the occasional Kansas citizen but the
state itself that Is mad. At least this
is what an lowa professor who has
been diagnosing Kansanitis assures a
concerned public. In the light of his
revelation, Mr. White's attempt to ex
plain Kansas eccentricities appears un
successful and superficial. The editor
laid the blame for.the state's reputa
tion for dementia on the shoulders of a
few citizens, but the professor places
it where he believes it belongs, in the
latitude and longitude of Kansas.
It cannot be denied that this latest
diagnosis explains much. It explains
the smallness of Kansas potatoes as
well as the ebullitions of Mrs. Nalion.
It explains Kansas cyclones and Kan
sas politicians. It explains the weather
and Mary Ellen Lease. It is as rich in
explanations, indeed, as the last act of
Nevertheless, we fancy the diagnosis
will not be gratefully accepted by Kan
sas citizens. For the thought that one
is predestined to madness because of
one's geographical location will de
prive the great bulk of Kansas citizens
of hope and may deprive Kansas of
many of those citizens. For while the
professor does not state that a native
of Kansas becomes normal as soon as
he leaves the state, he suggests -be
tween the lines of his utterance how
the Kansas citizen may save his chil
It is not probable, therefore, that the
university man's diagnosis will be ac
cepted as the last word on Kansas.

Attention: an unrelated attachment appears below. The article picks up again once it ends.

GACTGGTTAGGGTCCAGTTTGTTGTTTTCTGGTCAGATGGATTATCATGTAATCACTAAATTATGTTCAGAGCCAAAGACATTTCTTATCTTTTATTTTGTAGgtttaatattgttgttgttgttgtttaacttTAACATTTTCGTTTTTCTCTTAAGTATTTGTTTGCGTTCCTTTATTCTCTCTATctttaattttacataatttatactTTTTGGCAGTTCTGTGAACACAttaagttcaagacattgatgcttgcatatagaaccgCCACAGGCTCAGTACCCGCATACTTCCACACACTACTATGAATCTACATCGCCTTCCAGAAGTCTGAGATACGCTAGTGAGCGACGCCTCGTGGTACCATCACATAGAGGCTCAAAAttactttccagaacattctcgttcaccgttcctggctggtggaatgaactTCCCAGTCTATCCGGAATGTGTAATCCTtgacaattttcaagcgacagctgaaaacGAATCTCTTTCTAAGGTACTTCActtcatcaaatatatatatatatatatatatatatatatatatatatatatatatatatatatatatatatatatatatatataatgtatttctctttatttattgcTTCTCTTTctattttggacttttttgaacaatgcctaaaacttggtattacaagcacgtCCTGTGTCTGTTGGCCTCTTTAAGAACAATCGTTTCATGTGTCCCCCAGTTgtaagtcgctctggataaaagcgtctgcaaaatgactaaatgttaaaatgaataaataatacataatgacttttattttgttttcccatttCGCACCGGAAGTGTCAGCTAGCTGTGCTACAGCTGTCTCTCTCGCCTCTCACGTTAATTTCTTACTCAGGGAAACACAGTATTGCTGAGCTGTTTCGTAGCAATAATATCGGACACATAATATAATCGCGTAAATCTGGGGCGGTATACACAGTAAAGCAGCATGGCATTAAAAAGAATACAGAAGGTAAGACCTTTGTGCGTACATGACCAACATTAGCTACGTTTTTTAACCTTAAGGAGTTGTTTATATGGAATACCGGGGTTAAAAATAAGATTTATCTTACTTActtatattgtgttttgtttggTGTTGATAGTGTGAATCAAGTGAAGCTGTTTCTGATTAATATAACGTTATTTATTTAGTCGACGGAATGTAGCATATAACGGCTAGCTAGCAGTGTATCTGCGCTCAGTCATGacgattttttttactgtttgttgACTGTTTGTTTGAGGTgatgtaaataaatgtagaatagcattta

There is a nursery nonsense rhyme
that runs something like this:
He thought he saw a Kangaroo
That worked a coffee mill;
He looked again and found it was
A Vegetable Pill.
"Were I to swallow this," he said,
"I should be very ill."
The Kansas citizen will probably re-
THE ST. PAUL GLOBE. MONDAY, OCTOBEE 17, 1904
fuse to swallow what the lowa profes
sor has found, and the latter, who ap
pears to possess as much imagination
as the average university professor,
may be persuaded to look around, and
find something more palatable for the
Now we don't know whether Kuro- '
patkin is trying to advance or to es- |
There is a periodical revival of th«
old scheme to give Canada an outlet
to Europe through the waters of Hud
son's Bay. It has held the imagina
tion of many people in the Dominion
from the very earliest days of settle
ment. Its advantages would be two
fold; commercial and military. From
the fact that the curvature of the
earth makes the northernmost route
east or west the shortest, such a line
would gain greatly in distance over its
competitors. By its remoteness f
the United States it would be most se
cure against interruption in case of
war with us or any other power.
The construction of another railroad
line to the Pacific through Canada
witnesses the restless desire of her
people to make themselves a conti
nental factor, and to gain commercial
independence of their powerful neigh
bor on the south. If such a line could,
in the future, establish a direct east
ward communication with Hudson's
Bay, it would become not merely a de
veloper of internal resources but a fac
tor in the transportation of the world's
commerce. This is the idea which the
Canadian mind finds it impossible to
The whole thing Is nothing r-ore
than a plaything for the imagination.
Inexorable nature settled the question
long ago. Railroads can be built, giv
en engineering skill and enough money,
through any kind of country and over
or around all obstacles. But ships
cannot be sailed through seas locked
up in Impenetrable barriers of ice. All
sorts of fairy stories have been told
about the possibilities of the Hudson's
Bay .route, but,lt is strictly and for
ever limited by the presence of ice in
the bay or in the straits through which
ships must pass from it to reach the
ocean. Exceptional seasons aside, not